Table of Contents
Definition of Antigens
A molecule that resides on the surface of a cell membrane and is capable of stimulating an immune response. Antigen molecules are either lipoproteins (lipid and protein) or glycolipids (lipid and glucose). Each cell has numerous antigens that that identify it to the immune system.
Cells that belong to the body bear antigens that mark them as self cells; the immune system does not react to them. The antigens on cells that are foreign to the body alert the immune system to the presence of nonself cells, which activates an immune response. Foreign or nonself antigens cause the immune system to develop antibodies, unique proteins (immunoglobulins) that inactivate or destroy specific antigens.
Blood Type and Antigens
Antigens form the basis of the ABO and rhesus (Rh factor) classification for blood type. Antigens coat the cell membrane surface of erythrocytes (red blood cells) for blood types A, B, and AB. The erythrocytes of type O blood do not have antigens. Erythrocytes may also have Rh antigens, designated as “positive” when used to identify blood type. For example, A+ erythrocytes bear type A and Rh antigens. O- erythrocytes have neither ABO antigens nor Rh antigens.
Macrophages, tissue-bound phagocytic white blood cells that start life as monocytes circulating in the blood, are abundant in the lymph tissues. They are the immune cells that sound the alarm to the rest of the immune system that nonself antigens are present. When a macrophage encounters a foreign entity, it surrounds and ingests it. As the macrophage consumes the invader, it displays the invader’s antigens on the surface of its cell membrane.
This display announces the presence of the antigens to other immune cells, notably T-cell lymphocytes, which then mount a full immune response. Other cells that may serve as antigen-presenting cells include B-cell lymphocytes and dendritic cells. Once T-cell lymphocytes “read” the antigen message the macrophage displays, they respond by attacking and killing the invader. Correspondingly, B-cell lymphocytes (plasma cells) generate antibodies to further target the antigen.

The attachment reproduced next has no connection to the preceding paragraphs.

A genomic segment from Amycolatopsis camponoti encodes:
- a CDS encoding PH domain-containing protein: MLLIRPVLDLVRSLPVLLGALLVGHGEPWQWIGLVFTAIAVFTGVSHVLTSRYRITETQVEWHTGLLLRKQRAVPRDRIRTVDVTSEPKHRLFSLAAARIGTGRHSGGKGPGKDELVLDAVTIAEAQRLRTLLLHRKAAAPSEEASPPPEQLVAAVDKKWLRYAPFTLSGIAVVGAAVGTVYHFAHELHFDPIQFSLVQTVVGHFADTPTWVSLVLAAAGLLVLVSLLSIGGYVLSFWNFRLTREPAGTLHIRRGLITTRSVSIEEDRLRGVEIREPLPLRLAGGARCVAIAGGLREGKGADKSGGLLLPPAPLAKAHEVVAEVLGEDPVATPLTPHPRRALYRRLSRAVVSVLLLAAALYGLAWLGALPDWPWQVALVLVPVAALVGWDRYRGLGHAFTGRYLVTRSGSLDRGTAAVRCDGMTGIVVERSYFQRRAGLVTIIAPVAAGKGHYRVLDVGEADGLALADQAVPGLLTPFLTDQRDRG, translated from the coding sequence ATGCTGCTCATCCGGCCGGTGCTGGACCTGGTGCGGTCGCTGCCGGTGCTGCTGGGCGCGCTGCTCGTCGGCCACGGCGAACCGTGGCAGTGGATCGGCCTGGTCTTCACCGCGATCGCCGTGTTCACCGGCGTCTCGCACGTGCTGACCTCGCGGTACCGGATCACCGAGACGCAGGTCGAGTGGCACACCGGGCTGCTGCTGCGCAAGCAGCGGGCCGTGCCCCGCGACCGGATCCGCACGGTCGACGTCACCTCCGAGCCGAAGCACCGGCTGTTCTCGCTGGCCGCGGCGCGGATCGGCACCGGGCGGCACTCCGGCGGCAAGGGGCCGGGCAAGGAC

Antigens and Cancer
The antigens on the surface of cancer cells have become a focus of much research into early diagnosis and new treatments for cancer. Cancer cells begin as normal cells in the body, bearing self-cell antigens. As the cells change and become cancerous they develop additional antigens. Blood tests can detect some of these antigens, such as prostate specific antigen (psa) on prostate cancer cells. Cancer researchers believe the immune response fails to recognize the mixed antigen population on cancer cells as nonself, which allows the cancer to grow.
For further discussion of antigens within the context of the structures and functions of the immune system, please see the overview section “The Immune System and Allergies.”
See also ANTIBODY; B-CELL LYMPHOCYTE; BLOOD TRANSFUSION; CELL STRUCTURE AND FUNCTION; CLUSTERS OF DIFFERENTIATION; COMPLEMENT CASCADE; CYTOKINES; ERYTHROCYTE; HUMAN LEUKOCYTE ANTIGENS (HLAS); IMMUNOGLOBULIN; IMMUNOTHERAPY; MONOCYTE; TUMOR MARKERS.
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